Wednesday, October 1: Today in Gold and Silver


NEW YORK ( TheStreet) -- The gold price didn't do a whole heck of a lot until minutes before 10:30 a.m. BST in London on their Tuesday morning---the London a.m. gold fix---and as the last chart in yesterday's edition of The Wrap indicated, the HFT boyz showed up with a vengeance once the 'fix' was in.  They set a new low for this move down in the process---and that came at the noon London silver fix---and the subsequent rally to a few dollars above unchanged got dealt with in the usual manner at the London p.m. gold fix.  By 12:30 p.m. EDT, the gold price was back down near its low of the day---and wasn't allowed to do much after that.

The low and high were reported by the crooks over at the CME Group as $1,204.30 and $1,220.70 in the December contract.

Gold closed in New York yesterday afternoon at $1,208.70 spot, down $6.30 on the day.  Not surprisingly, net volume was way up there at 174,000 contracts.

It was more or less the same chart pattern in silver.  The high of the day, such as it was, came about 11:30 a.m. Hong Kong time---and after that, the silver chart looked pretty much the same as the gold chart for the remainder of the Tuesday session.  The only major difference was the JPMorgan et al set a new low for this move down at 12:30 p.m. EDT, rather than the noon silver fix London that happened with gold.  And then, like gold, the silver price wasn't allowed to do much after that.

The high and low were reported as $17.57 and $16.85 in the December contract.

Silver finished the trading day yesterday at $16.97 spot, down 49 cents from Monday's close.  Net volume was heavy there as well at around 62,000 contracts.

Platinum hit is high tick an hour or so before the Zurich open---and except for a brief bounce going into the London p.m. gold fix, it sold off quietly for the rest of the day, closing down 5 bucks on the day.

Palladium's high came at the same time as platinum's, but then the HFT boyz and their algorithms really put the screws to the metal, with the new $763 low price for this move down coming shortly after 12 o'clock noon in New York.  The price recovered a bunch immediately after that, before trading flat for the remainder of the day.  The metal closed down 18 bucks, giving up all its Monday gains, plus four dollars more.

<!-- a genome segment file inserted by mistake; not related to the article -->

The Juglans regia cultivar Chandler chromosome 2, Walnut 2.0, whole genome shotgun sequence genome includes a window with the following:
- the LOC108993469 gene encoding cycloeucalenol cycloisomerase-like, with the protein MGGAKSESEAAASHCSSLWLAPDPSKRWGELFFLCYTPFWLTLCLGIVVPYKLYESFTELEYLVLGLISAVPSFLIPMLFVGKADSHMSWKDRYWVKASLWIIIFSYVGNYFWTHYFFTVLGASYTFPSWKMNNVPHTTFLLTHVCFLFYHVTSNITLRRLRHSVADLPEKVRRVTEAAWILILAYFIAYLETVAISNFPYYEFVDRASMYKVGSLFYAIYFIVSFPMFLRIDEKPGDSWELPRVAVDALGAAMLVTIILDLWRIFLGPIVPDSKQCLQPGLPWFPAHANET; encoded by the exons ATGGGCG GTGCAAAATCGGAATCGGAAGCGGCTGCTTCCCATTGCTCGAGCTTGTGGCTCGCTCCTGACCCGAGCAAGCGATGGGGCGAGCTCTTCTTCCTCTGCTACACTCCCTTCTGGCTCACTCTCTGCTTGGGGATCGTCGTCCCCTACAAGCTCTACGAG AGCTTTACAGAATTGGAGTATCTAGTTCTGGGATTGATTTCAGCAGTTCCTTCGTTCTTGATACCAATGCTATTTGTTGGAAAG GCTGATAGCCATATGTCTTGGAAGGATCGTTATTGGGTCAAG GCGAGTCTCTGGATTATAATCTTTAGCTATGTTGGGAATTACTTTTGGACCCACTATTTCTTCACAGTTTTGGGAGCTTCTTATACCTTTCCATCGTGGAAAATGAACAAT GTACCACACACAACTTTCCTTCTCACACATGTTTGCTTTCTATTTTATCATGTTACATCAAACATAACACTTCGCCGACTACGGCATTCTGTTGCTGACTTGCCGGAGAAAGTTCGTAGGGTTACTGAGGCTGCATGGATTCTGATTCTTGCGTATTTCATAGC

From its high on September 1, to its low tick yesterday, the palladium price has been engineered lower to the tune of $149---or 16%.

The dollar index closed at 85.61 late on Monday afternoon in New York---and its low tick of 85.50 came at 2:20 p.m. Hong Kong time.  The rally to its 86.20 high came at 12:25 p.m. in London.  From there it sold off to around 85.90 by 10:30 a.m. EDT---and then traded flat for the remainder of the Tuesday session, closing at 85.926, which was up 31 or so basis points from Monday.

The gold stocks opened down, but rallied into positive territory for a minute or so at the London p.m. gold fix---and once JPMorgan et al showed up, the gold price, along with their associated equities, never got a sniff of positive territory again.  The HUI closed down 1.99%.

The silver equities got crushed under the jackboots of JPMorgan et al once again, as Nick Laird's Intraday Silver Sentiment Index closed down a whopping 3.78%.

The CME Daily Delivery Report for Day 2 of the October delivery month showed that 57 gold and 170 silver contracts were posted for delivery within the Comex-approved depositories on Thursday. In gold, the short/issuer of note was HSBC USA with 49 contracts---and Barclays stopped 57 contracts.  In silver, Jefferies was the short/issuer on 139 contracts---and RCG was a distant second with 30 contracts.  The long/stoppers were Jefferies, Canada's Scotiabank and R.J. O'Brien with 41, 98 and 31 contracts respectively.  The link to yesterday's Issuers and Stoppers Report is here.

The CME Preliminary Report for the Tuesday trading session showed that there are still 2,498 gold contracts open in October, which was down 475 contracts from yesterday's report.  There are still 375 silver contracts open as well, a decrease of 39 from Monday's Preliminary Report.  From these numbers, one has to subtract the deliveries posted in the previous paragraph to get the true state of things as of the close of trading yesterday.